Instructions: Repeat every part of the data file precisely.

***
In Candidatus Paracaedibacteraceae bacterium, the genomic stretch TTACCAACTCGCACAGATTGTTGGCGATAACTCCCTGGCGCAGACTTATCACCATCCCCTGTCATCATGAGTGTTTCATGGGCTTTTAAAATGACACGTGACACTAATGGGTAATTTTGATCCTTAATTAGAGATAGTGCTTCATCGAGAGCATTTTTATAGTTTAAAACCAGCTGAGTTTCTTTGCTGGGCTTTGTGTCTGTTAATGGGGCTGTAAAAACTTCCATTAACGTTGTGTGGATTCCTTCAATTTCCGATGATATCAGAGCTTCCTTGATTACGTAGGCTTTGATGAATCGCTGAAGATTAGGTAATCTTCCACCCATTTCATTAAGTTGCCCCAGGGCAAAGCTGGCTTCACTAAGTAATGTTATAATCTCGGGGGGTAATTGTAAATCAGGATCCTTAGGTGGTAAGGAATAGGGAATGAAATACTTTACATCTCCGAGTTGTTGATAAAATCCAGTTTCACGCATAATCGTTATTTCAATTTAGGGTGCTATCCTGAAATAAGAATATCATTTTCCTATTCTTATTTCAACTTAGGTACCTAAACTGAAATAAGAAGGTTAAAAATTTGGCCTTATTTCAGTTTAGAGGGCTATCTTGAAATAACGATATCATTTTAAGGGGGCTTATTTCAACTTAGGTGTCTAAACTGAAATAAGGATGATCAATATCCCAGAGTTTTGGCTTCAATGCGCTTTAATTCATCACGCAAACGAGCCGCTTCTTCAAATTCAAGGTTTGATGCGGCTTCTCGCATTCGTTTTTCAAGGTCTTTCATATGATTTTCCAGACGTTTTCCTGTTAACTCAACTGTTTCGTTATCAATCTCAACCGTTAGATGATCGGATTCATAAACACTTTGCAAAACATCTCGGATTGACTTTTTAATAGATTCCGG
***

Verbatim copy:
In Candidatus Paracaedibacteraceae bacterium, the genomic stretch TTACCAACTCGCACAGATTGTTGGCGATAACTCCCTGGCGCAGACTTATCACCATCCCCTGTCATCATGAGTGTTTCATGGGCTTTTAAAATGACACGTGACACTAATGGGTAATTTTGATCCTTAATTAGAGATAGTGCTTCATCGAGAGCATTTTTATAGTTTAAAACCAGCTGAGTTTCTTTGCTGGGCTTTGTGTCTGTTAATGGGGCTGTAAAAACTTCCATTAACGTTGTGTGGATTCCTTCAATTTCCGATGATATCAGAGCTTCCTTGATTACGTAGGCTTTGATGAATCGCTGAAGATTAGGTAATCTTCCACCCATTTCATTAAGTTGCCCCAGGGCAAAGCTGGCTTCACTAAGTAATGTTATAATCTCGGGGGGTAATTGTAAATCAGGATCCTTAGGTGGTAAGGAATAGGGAATGAAATACTTTACATCTCCGAGTTGTTGATAAAATCCAGTTTCACGCATAATCGTTATTTCAATTTAGGGTGCTATCCTGAAATAAGAATATCATTTTCCTATTCTTATTTCAACTTAGGTACCTAAACTGAAATAAGAAGGTTAAAAATTTGGCCTTATTTCAGTTTAGAGGGCTATCTTGAAATAACGATATCATTTTAAGGGGGCTTATTTCAACTTAGGTGTCTAAACTGAAATAAGGATGATCAATATCCCAGAGTTTTGGCTTCAATGCGCTTTAATTCATCACGCAAACGAGCCGCTTCTTCAAATTCAAGGTTTGATGCGGCTTCTCGCATTCGTTTTTCAAGGTCTTTCATATGATTTTCCAGACGTTTTCCTGTTAACTCAACTGTTTCGTTATCAATCTCAACCGTTAGATGATCGGATTCATAAACACTTTGCAAAACATCTCGGATTGACTTTTTAATAGATTCCGG